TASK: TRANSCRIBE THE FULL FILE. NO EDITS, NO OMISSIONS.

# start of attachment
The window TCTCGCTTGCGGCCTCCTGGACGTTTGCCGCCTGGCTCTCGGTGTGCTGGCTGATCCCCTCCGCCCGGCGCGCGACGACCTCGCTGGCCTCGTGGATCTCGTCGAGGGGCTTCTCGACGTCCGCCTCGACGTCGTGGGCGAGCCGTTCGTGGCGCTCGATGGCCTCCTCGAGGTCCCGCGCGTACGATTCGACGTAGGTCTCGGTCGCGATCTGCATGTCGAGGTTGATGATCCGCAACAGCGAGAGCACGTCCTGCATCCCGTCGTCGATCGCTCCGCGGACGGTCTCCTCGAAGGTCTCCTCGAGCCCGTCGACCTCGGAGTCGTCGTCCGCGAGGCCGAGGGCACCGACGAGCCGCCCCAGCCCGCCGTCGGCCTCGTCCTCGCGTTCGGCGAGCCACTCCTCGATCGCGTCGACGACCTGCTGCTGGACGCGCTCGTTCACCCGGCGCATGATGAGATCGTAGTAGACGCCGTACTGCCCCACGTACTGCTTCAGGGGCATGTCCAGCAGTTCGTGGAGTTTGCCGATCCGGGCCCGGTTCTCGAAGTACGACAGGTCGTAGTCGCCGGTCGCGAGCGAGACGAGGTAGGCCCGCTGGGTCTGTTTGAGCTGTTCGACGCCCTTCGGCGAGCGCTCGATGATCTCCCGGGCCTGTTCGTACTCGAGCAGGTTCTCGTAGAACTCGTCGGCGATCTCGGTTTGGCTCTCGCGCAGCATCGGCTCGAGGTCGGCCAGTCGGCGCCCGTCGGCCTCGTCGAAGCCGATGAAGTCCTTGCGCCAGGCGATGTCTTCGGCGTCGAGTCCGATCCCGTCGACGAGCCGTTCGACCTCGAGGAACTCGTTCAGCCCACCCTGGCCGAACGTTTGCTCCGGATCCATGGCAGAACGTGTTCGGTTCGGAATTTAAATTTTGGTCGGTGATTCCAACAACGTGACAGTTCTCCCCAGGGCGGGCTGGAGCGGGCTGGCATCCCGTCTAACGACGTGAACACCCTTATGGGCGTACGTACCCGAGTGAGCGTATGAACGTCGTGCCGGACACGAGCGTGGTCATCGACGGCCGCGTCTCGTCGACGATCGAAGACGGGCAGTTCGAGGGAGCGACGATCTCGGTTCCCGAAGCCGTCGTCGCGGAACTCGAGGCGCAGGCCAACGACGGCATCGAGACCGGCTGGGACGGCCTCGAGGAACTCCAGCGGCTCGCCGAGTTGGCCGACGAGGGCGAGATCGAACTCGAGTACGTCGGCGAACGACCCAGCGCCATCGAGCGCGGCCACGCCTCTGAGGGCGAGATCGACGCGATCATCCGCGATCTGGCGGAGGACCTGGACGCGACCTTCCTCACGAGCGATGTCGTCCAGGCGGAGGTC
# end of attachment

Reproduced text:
The window TCTCGCTTGCGGCCTCCTGGACGTTTGCCGCCTGGCTCTCGGTGTGCTGGCTGATCCCCTCCGCCCGGCGCGCGACGACCTCGCTGGCCTCGTGGATCTCGTCGAGGGGCTTCTCGACGTCCGCCTCGACGTCGTGGGCGAGCCGTTCGTGGCGCTCGATGGCCTCCTCGAGGTCCCGCGCGTACGATTCGACGTAGGTCTCGGTCGCGATCTGCATGTCGAGGTTGATGATCCGCAACAGCGAGAGCACGTCCTGCATCCCGTCGTCGATCGCTCCGCGGACGGTCTCCTCGAAGGTCTCCTCGAGCCCGTCGACCTCGGAGTCGTCGTCCGCGAGGCCGAGGGCACCGACGAGCCGCCCCAGCCCGCCGTCGGCCTCGTCCTCGCGTTCGGCGAGCCACTCCTCGATCGCGTCGACGACCTGCTGCTGGACGCGCTCGTTCACCCGGCGCATGATGAGATCGTAGTAGACGCCGTACTGCCCCACGTACTGCTTCAGGGGCATGTCCAGCAGTTCGTGGAGTTTGCCGATCCGGGCCCGGTTCTCGAAGTACGACAGGTCGTAGTCGCCGGTCGCGAGCGAGACGAGGTAGGCCCGCTGGGTCTGTTTGAGCTGTTCGACGCCCTTCGGCGAGCGCTCGATGATCTCCCGGGCCTGTTCGTACTCGAGCAGGTTCTCGTAGAACTCGTCGGCGATCTCGGTTTGGCTCTCGCGCAGCATCGGCTCGAGGTCGGCCAGTCGGCGCCCGTCGGCCTCGTCGAAGCCGATGAAGTCCTTGCGCCAGGCGATGTCTTCGGCGTCGAGTCCGATCCCGTCGACGAGCCGTTCGACCTCGAGGAACTCGTTCAGCCCACCCTGGCCGAACGTTTGCTCCGGATCCATGGCAGAACGTGTTCGGTTCGGAATTTAAATTTTGGTCGGTGATTCCAACAACGTGACAGTTCTCCCCAGGGCGGGCTGGAGCGGGCTGGCATCCCGTCTAACGACGTGAACACCCTTATGGGCGTACGTACCCGAGTGAGCGTATGAACGTCGTGCCGGACACGAGCGTGGTCATCGACGGCCGCGTCTCGTCGACGATCGAAGACGGGCAGTTCGAGGGAGCGACGATCTCGGTTCCCGAAGCCGTCGTCGCGGAACTCGAGGCGCAGGCCAACGACGGCATCGAGACCGGCTGGGACGGCCTCGAGGAACTCCAGCGGCTCGCCGAGTTGGCCGACGAGGGCGAGATCGAACTCGAGTACGTCGGCGAACGACCCAGCGCCATCGAGCGCGGCCACGCCTCTGAGGGCGAGATCGACGCGATCATCCGCGATCTGGCGGAGGACCTGGACGCGACCTTCCTCACGAGCGATGTCGTCCAGGCGGAGGTC